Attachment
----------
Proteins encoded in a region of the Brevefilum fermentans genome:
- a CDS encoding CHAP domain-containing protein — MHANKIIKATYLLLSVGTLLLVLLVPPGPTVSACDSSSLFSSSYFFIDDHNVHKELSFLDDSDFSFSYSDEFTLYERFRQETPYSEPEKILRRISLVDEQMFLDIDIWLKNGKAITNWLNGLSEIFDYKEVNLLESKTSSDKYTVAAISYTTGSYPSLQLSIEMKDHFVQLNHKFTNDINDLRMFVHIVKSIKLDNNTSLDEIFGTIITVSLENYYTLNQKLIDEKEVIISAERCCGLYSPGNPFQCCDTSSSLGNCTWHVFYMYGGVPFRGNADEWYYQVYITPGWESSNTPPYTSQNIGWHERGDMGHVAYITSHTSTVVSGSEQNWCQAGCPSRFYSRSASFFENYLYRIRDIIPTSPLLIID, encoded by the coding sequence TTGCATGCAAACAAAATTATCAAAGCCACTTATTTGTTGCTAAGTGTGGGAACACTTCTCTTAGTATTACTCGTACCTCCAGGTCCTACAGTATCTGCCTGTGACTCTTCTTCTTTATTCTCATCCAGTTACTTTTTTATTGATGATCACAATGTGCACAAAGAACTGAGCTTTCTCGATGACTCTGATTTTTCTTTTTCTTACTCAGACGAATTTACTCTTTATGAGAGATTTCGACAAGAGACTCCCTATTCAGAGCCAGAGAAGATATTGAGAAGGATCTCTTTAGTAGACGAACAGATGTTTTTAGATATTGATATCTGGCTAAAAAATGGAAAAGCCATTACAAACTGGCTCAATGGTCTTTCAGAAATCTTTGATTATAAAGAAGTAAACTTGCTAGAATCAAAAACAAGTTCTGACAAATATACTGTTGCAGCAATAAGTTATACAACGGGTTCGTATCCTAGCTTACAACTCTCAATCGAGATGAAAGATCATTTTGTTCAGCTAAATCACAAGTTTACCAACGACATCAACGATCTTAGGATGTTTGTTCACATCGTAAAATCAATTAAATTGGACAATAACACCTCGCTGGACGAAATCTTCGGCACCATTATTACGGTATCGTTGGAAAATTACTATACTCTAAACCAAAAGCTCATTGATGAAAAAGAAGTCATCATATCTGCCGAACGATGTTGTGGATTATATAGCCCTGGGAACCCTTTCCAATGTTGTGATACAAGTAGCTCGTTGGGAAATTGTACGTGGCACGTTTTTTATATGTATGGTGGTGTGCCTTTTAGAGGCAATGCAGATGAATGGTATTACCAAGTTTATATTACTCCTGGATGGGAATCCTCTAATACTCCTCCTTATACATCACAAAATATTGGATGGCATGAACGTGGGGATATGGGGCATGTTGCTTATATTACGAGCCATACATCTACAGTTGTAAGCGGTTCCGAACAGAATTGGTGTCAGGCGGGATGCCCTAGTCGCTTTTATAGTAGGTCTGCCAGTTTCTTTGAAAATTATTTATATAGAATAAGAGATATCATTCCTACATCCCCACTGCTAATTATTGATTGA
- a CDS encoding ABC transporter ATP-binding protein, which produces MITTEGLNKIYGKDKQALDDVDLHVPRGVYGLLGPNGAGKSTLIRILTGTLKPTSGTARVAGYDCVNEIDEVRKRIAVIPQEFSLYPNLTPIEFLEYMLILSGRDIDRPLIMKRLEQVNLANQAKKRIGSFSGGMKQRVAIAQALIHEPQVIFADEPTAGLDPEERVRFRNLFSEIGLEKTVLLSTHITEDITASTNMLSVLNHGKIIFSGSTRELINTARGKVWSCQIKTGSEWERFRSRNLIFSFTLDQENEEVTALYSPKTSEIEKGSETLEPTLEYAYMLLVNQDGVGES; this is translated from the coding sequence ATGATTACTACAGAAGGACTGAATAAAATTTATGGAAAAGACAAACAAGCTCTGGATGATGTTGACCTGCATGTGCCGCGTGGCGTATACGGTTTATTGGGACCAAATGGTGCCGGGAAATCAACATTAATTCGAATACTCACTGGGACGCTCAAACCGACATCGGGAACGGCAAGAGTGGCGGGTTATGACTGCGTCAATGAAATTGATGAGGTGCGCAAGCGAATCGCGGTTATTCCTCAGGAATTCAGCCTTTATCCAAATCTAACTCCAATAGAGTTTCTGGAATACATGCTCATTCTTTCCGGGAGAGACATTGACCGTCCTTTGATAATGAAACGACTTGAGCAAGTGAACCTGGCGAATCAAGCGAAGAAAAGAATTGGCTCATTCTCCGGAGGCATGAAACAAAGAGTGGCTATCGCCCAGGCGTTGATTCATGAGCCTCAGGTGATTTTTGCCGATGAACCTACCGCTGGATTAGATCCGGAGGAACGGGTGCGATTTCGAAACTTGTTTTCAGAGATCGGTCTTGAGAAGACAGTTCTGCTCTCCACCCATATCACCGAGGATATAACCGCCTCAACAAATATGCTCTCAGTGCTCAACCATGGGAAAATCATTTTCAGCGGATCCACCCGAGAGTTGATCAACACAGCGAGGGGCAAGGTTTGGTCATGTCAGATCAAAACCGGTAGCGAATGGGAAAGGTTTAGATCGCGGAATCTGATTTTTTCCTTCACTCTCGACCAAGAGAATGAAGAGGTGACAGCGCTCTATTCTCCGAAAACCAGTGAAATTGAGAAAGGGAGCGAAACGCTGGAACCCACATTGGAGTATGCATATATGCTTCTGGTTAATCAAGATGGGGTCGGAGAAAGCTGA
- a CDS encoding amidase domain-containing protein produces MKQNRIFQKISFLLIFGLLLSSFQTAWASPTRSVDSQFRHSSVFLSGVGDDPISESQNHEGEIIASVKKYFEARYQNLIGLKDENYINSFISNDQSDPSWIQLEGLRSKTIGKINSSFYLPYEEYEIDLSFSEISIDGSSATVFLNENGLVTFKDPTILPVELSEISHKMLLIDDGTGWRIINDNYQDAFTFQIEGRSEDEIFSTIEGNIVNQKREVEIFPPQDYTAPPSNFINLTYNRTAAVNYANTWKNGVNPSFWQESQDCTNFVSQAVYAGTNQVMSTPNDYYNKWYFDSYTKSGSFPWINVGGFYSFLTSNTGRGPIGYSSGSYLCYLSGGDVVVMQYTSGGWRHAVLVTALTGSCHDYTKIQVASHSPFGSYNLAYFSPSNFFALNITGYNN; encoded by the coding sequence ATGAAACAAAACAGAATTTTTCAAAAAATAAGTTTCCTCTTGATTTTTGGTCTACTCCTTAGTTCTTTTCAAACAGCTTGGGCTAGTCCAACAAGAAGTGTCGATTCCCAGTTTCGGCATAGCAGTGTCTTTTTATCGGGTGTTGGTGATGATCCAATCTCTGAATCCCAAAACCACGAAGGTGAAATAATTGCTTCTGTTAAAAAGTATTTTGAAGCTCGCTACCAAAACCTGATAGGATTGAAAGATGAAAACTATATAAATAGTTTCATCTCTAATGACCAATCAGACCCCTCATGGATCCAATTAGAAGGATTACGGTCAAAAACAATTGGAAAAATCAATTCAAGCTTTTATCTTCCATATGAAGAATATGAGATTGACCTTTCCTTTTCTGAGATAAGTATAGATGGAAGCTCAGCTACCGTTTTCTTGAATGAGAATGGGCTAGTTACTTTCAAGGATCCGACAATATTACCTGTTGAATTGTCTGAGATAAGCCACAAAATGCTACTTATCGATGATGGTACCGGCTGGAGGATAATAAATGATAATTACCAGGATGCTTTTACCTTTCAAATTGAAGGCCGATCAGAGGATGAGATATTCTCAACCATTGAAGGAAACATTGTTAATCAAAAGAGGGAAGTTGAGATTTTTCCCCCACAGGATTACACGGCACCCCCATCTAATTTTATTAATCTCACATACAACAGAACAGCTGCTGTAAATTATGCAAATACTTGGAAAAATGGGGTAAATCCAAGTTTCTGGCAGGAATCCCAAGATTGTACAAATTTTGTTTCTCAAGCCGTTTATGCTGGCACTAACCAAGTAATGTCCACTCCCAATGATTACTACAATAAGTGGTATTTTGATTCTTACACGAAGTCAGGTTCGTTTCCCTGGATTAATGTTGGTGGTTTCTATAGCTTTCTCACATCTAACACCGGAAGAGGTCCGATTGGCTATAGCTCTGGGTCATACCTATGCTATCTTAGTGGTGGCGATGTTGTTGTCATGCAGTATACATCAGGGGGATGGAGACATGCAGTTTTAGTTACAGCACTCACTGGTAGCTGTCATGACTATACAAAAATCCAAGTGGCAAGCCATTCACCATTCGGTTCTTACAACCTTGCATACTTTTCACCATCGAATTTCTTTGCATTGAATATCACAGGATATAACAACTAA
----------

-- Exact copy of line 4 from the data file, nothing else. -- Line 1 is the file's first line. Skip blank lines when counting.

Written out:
- a CDS encoding amidase domain-containing protein produces MKQNRIFQKISFLLIFGLLLSSFQTAWASPTRSVDSQFRHSSVFLSGVGDDPISESQNHEGEIIASVKKYFEARYQNLIGLKDENYINSFISNDQSDPSWIQLEGLRSKTIGKINSSFYLPYEEYEIDLSFSEISIDGSSATVFLNENGLVTFKDPTILPVELSEISHKMLLIDDGTGWRIINDNYQDAFTFQIEGRSEDEIFSTIEGNIVNQKREVEIFPPQDYTAPPSNFINLTYNRTAAVNYANTWKNGVNPSFWQESQDCTNFVSQAVYAGTNQVMSTPNDYYNKWYFDSYTKSGSFPWINVGGFYSFLTSNTGRGPIGYSSGSYLCYLSGGDVVVMQYTSGGWRHAVLVTALTGSCHDYTKIQVASHSPFGSYNLAYFSPSNFFALNITGYNN; encoded by the coding sequence ATGAAACAAAACAGAATTTTTCAAAAAATAAGTTTCCTCTTGATTTTTGGTCTACTCCTTAGTTCTTTTCAAACAGCTTGGGCTAGTCCAACAAGAAGTGTCGATTCCCAGTTTCGGCATAGCAGTGTCTTTTTATCGGGTGTTGGTGATGATCCAATCTCTGAATCCCAAAACCACGAAGGTGAAATAATTGCTTCTGTTAAAAAGTATTTTGAAGCTCGCTACCAAAACCTGATAGGATTGAAAGATGAAAACTATATAAATAGTTTCATCTCTAATGACCAATCAGACCCCTCATGGATCCAATTAGAAGGATTACGGTCAAAAACAATTGGAAAAATCAATTCAAGCTTTTATCTTCCATATGAAGAATATGAGATTGACCTTTCCTTTTCTGAGATAAGTATAGATGGAAGCTCAGCTACCGTTTTCTTGAATGAGAATGGGCTAGTTACTTTCAAGGATCCGACAATATTACCTGTTGAATTGTCTGAGATAAGCCACAAAATGCTACTTATCGATGATGGTACCGGCTGGAGGATAATAAATGATAATTACCAGGATGCTTTTACCTTTCAAATTGAAGGCCGATCAGAGGATGAGATATTCTCAACCATTGAAGGAAACATTGTTAATCAAAAGAGGGAAGTTGAGATTTTTCCCCCACAGGATTACACGGCACCCCCATCTAATTTTATTAATCTCACATACAACAGAACAGCTGCTGTAAATTATGCAAATACTTGGAAAAATGGGGTAAATCCAAGTTTCTGGCAGGAATCCCAAGATTGTACAAATTTTGTTTCTCAAGCCGTTTATGCTGGCACTAACCAAGTAATGTCCACTCCCAATGATTACTACAATAAGTGGTATTTTGATTCTTACACGAAGTCAGGTTCGTTTCCCTGGATTAATGTTGGTGGTTTCTATAGCTTTCTCACATCTAACACCGGAAGAGGTCCGATTGGCTATAGCTCTGGGTCATACCTATGCTATCTTAGTGGTGGCGATGTTGTTGTCATGCAGTATACATCAGGGGGATGGAGACATGCAGTTTTAGTTACAGCACTCACTGGTAGCTGTCATGACTATACAAAAATCCAAGTGGCAAGCCATTCACCATTCGGTTCTTACAACCTTGCATACTTTTCACCATCGAATTTCTTTGCATTGAATATCACAGGATATAACAACTAA